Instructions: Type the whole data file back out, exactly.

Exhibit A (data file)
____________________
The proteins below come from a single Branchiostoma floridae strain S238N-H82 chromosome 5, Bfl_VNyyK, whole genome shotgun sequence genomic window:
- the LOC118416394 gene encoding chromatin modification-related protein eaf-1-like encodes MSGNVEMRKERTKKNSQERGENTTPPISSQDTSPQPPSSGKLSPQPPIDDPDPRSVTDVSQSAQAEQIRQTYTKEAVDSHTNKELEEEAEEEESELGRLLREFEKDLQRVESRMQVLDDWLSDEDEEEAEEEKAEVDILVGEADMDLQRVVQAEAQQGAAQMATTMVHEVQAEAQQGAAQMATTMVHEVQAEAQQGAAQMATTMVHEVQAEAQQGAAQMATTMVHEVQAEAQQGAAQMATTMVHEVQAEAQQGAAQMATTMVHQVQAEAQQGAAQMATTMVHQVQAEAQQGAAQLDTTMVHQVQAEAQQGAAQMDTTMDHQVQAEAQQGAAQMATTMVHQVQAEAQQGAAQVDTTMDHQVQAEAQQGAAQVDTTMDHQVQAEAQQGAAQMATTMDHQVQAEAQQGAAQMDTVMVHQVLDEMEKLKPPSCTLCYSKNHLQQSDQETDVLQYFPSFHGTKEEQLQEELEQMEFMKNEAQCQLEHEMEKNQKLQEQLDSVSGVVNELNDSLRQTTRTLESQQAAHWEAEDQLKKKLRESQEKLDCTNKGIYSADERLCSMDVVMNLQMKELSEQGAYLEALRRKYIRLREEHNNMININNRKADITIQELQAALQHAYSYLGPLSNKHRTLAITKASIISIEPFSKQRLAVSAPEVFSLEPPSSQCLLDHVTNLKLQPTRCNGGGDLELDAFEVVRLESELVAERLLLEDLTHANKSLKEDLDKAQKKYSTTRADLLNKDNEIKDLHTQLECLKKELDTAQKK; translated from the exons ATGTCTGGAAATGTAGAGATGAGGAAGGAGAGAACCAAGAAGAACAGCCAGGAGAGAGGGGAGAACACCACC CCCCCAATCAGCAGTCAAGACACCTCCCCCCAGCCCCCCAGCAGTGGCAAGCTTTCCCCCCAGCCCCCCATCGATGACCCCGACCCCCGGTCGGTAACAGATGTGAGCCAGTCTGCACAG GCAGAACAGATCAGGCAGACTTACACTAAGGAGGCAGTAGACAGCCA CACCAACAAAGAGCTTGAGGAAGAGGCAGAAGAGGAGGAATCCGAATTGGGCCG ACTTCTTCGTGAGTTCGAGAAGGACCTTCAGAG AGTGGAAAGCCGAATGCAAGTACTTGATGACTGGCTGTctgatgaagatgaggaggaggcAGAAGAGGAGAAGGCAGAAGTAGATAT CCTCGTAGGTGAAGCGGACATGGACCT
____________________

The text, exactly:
The proteins below come from a single Branchiostoma floridae strain S238N-H82 chromosome 5, Bfl_VNyyK, whole genome shotgun sequence genomic window:
- the LOC118416394 gene encoding chromatin modification-related protein eaf-1-like encodes MSGNVEMRKERTKKNSQERGENTTPPISSQDTSPQPPSSGKLSPQPPIDDPDPRSVTDVSQSAQAEQIRQTYTKEAVDSHTNKELEEEAEEEESELGRLLREFEKDLQRVESRMQVLDDWLSDEDEEEAEEEKAEVDILVGEADMDLQRVVQAEAQQGAAQMATTMVHEVQAEAQQGAAQMATTMVHEVQAEAQQGAAQMATTMVHEVQAEAQQGAAQMATTMVHEVQAEAQQGAAQMATTMVHEVQAEAQQGAAQMATTMVHQVQAEAQQGAAQMATTMVHQVQAEAQQGAAQLDTTMVHQVQAEAQQGAAQMDTTMDHQVQAEAQQGAAQMATTMVHQVQAEAQQGAAQVDTTMDHQVQAEAQQGAAQVDTTMDHQVQAEAQQGAAQMATTMDHQVQAEAQQGAAQMDTVMVHQVLDEMEKLKPPSCTLCYSKNHLQQSDQETDVLQYFPSFHGTKEEQLQEELEQMEFMKNEAQCQLEHEMEKNQKLQEQLDSVSGVVNELNDSLRQTTRTLESQQAAHWEAEDQLKKKLRESQEKLDCTNKGIYSADERLCSMDVVMNLQMKELSEQGAYLEALRRKYIRLREEHNNMININNRKADITIQELQAALQHAYSYLGPLSNKHRTLAITKASIISIEPFSKQRLAVSAPEVFSLEPPSSQCLLDHVTNLKLQPTRCNGGGDLELDAFEVVRLESELVAERLLLEDLTHANKSLKEDLDKAQKKYSTTRADLLNKDNEIKDLHTQLECLKKELDTAQKK; translated from the exons ATGTCTGGAAATGTAGAGATGAGGAAGGAGAGAACCAAGAAGAACAGCCAGGAGAGAGGGGAGAACACCACC CCCCCAATCAGCAGTCAAGACACCTCCCCCCAGCCCCCCAGCAGTGGCAAGCTTTCCCCCCAGCCCCCCATCGATGACCCCGACCCCCGGTCGGTAACAGATGTGAGCCAGTCTGCACAG GCAGAACAGATCAGGCAGACTTACACTAAGGAGGCAGTAGACAGCCA CACCAACAAAGAGCTTGAGGAAGAGGCAGAAGAGGAGGAATCCGAATTGGGCCG ACTTCTTCGTGAGTTCGAGAAGGACCTTCAGAG AGTGGAAAGCCGAATGCAAGTACTTGATGACTGGCTGTctgatgaagatgaggaggaggcAGAAGAGGAGAAGGCAGAAGTAGATAT CCTCGTAGGTGAAGCGGACATGGACCT